Sudden Power Loss Leaves a Galileo Satellite in Safe Mode

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PARIS — One of the four European Galileo positioning, navigation and timing satellites stopped transmitting on two of its three channels May 27 because of a sudden loss of power, forcing ground teams to shut down the satellite after putting it in safe mode while examining possible causes, European government officials said.

These officials said the anomaly, which as of July 3 had not been resolved, occurred in a matter of seconds May 27 and shut down the E1 signal first. That signal, which transmits Galileo’s Open Service, re-established itself almost immediately. But as soon as it was back in service, the two other channels’ power dropped and did not recover. The full satellite then was shut down by ground teams.

European Space Agency officials, having looked in vain for a cause since the incident occurred, said July 3 they planned to switch the satellite back on the week of July 7 to determine its status. They hope then to be able to gather clues as to what happened.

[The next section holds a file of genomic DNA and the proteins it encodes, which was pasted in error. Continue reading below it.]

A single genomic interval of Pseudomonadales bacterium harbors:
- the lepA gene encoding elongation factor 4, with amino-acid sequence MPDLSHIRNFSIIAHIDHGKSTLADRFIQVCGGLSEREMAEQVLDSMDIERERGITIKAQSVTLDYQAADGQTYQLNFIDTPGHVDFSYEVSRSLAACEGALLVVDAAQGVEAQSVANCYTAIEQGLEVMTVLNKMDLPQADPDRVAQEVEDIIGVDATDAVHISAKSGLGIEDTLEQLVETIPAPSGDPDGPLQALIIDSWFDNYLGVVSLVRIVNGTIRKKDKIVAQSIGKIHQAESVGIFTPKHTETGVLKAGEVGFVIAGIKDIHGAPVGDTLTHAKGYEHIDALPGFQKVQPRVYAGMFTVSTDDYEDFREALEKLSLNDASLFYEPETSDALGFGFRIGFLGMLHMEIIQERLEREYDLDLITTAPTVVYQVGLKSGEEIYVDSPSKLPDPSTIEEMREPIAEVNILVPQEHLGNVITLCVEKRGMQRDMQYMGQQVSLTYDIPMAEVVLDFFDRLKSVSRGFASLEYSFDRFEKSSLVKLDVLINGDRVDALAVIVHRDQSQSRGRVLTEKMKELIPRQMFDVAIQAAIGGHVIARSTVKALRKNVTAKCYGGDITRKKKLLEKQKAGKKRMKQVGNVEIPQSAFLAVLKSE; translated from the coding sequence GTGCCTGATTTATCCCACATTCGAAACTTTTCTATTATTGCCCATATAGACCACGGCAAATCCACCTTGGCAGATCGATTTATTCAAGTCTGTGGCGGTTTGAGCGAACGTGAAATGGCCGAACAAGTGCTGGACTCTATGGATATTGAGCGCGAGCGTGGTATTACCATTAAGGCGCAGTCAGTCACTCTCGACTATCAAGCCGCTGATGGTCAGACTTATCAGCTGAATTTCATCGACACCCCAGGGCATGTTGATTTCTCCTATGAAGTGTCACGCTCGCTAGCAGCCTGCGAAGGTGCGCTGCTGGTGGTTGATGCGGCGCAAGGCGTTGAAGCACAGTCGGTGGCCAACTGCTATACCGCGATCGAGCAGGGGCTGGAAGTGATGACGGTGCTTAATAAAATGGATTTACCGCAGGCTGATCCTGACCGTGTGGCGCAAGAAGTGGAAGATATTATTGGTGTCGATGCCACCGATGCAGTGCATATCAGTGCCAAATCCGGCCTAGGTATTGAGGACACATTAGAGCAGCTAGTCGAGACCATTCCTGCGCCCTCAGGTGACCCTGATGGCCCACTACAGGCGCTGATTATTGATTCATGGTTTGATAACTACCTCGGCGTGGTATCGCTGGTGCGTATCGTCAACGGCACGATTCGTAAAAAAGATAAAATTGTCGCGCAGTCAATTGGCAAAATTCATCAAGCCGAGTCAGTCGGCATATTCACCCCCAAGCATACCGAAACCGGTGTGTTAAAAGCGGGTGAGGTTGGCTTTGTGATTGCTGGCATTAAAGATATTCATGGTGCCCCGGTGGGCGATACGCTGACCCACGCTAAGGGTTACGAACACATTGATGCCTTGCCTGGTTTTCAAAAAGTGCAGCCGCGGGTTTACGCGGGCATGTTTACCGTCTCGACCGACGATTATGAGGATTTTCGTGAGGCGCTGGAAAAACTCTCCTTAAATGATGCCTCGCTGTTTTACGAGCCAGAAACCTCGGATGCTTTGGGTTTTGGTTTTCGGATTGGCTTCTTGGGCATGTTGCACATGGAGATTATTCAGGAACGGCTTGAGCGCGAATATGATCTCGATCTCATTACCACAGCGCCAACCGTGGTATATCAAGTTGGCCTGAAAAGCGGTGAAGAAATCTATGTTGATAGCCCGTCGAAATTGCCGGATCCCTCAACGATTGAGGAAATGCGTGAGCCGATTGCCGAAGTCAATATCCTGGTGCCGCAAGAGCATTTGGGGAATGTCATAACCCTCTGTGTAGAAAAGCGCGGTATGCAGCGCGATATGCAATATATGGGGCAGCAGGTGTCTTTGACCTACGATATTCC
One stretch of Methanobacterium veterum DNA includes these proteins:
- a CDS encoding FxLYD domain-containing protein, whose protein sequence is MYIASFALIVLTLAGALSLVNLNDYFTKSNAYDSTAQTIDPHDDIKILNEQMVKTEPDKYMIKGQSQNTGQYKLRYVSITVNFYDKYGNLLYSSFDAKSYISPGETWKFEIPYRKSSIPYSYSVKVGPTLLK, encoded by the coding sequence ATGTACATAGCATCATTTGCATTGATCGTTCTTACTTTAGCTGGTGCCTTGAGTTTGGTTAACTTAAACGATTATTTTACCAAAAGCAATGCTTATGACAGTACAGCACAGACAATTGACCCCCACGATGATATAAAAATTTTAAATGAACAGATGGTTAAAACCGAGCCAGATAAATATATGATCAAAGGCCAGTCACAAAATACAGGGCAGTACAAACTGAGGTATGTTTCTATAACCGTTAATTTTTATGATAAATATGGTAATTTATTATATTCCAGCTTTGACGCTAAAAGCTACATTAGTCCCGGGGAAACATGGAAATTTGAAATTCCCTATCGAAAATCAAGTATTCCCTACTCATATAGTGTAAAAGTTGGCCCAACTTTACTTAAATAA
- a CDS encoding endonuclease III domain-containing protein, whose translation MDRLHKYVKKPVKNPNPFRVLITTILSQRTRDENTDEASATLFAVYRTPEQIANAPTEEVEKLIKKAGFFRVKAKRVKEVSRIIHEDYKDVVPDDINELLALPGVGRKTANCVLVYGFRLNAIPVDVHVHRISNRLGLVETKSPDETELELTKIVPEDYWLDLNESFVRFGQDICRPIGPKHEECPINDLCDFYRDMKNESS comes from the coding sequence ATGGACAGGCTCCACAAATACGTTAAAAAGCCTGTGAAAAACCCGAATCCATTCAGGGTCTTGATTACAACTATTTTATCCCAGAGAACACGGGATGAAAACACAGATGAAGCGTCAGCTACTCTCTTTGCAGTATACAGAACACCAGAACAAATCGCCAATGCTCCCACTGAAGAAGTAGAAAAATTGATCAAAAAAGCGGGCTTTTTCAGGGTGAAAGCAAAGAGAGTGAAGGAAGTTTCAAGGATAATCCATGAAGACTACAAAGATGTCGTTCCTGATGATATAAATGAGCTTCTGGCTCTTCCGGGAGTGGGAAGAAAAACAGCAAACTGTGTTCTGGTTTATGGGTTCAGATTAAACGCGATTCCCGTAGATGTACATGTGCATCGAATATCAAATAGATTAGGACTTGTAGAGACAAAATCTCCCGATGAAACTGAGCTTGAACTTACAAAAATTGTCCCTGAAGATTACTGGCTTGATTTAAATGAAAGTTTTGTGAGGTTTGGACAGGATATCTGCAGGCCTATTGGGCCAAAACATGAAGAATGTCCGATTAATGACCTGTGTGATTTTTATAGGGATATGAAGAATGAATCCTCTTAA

They said whatever the cause of the problem, it was not related to the satellite’s onboard atomic clocks, which do not affect the transmission strength of the satellite. “We still don’t know what happened, but we know it had nothing to do with the clocks,” one official said.

Officials said that because the four In-Orbit Validation satellites — launched two at a time in October 2011 and October 2012 — differ in both onboard power technology and manufacturer, the preparations for the next Galileo launch, set for late August, have not been suspended and are not expected to be delayed as a result of the problem.

Officials said they have been unable to find any event external to the satellites or onboard that could explain such a precipitous drop in transmitting power. The E1 signal, which was the first to be affected, returned to full power within less than 30 seconds, they said. Then signals five and six went out. They said nothing like this has happened before on any of the spacecraft.

The four 700-kilogram In-Orbit Validation satellites were built by a consortium led by Airbus Defence and Space of Germany, and Thales Alenia Space of France and Italy. The satellites were designed to operate in medium Earth orbit for more than 12 years. 

 

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